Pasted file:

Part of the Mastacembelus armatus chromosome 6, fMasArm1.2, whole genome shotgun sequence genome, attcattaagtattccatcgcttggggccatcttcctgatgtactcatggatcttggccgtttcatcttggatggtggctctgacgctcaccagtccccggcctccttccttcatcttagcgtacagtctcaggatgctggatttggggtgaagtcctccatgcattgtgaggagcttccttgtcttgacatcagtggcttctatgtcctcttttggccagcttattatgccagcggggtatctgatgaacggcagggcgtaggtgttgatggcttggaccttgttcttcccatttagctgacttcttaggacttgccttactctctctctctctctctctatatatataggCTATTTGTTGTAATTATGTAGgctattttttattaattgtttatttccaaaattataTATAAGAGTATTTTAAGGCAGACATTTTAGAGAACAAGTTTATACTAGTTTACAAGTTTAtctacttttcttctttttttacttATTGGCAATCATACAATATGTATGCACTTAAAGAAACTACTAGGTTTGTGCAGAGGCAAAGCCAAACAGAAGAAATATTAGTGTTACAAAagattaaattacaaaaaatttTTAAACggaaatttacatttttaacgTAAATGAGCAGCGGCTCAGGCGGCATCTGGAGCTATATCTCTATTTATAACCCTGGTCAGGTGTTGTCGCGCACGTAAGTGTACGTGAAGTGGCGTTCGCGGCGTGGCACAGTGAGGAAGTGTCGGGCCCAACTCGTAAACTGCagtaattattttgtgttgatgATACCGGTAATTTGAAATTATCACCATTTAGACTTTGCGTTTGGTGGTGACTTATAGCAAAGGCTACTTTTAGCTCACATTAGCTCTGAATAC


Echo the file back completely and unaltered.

Part of the Mastacembelus armatus chromosome 6, fMasArm1.2, whole genome shotgun sequence genome, attcattaagtattccatcgcttggggccatcttcctgatgtactcatggatcttggccgtttcatcttggatggtggctctgacgctcaccagtccccggcctccttccttcatcttagcgtacagtctcaggatgctggatttggggtgaagtcctccatgcattgtgaggagcttccttgtcttgacatcagtggcttctatgtcctcttttggccagcttattatgccagcggggtatctgatgaacggcagggcgtaggtgttgatggcttggaccttgttcttcccatttagctgacttcttaggacttgccttactctctctctctctctctctatatatataggCTATTTGTTGTAATTATGTAGgctattttttattaattgtttatttccaaaattataTATAAGAGTATTTTAAGGCAGACATTTTAGAGAACAAGTTTATACTAGTTTACAAGTTTAtctacttttcttctttttttacttATTGGCAATCATACAATATGTATGCACTTAAAGAAACTACTAGGTTTGTGCAGAGGCAAAGCCAAACAGAAGAAATATTAGTGTTACAAAagattaaattacaaaaaatttTTAAACggaaatttacatttttaacgTAAATGAGCAGCGGCTCAGGCGGCATCTGGAGCTATATCTCTATTTATAACCCTGGTCAGGTGTTGTCGCGCACGTAAGTGTACGTGAAGTGGCGTTCGCGGCGTGGCACAGTGAGGAAGTGTCGGGCCCAACTCGTAAACTGCagtaattattttgtgttgatgATACCGGTAATTTGAAATTATCACCATTTAGACTTTGCGTTTGGTGGTGACTTATAGCAAAGGCTACTTTTAGCTCACATTAGCTCTGAATAC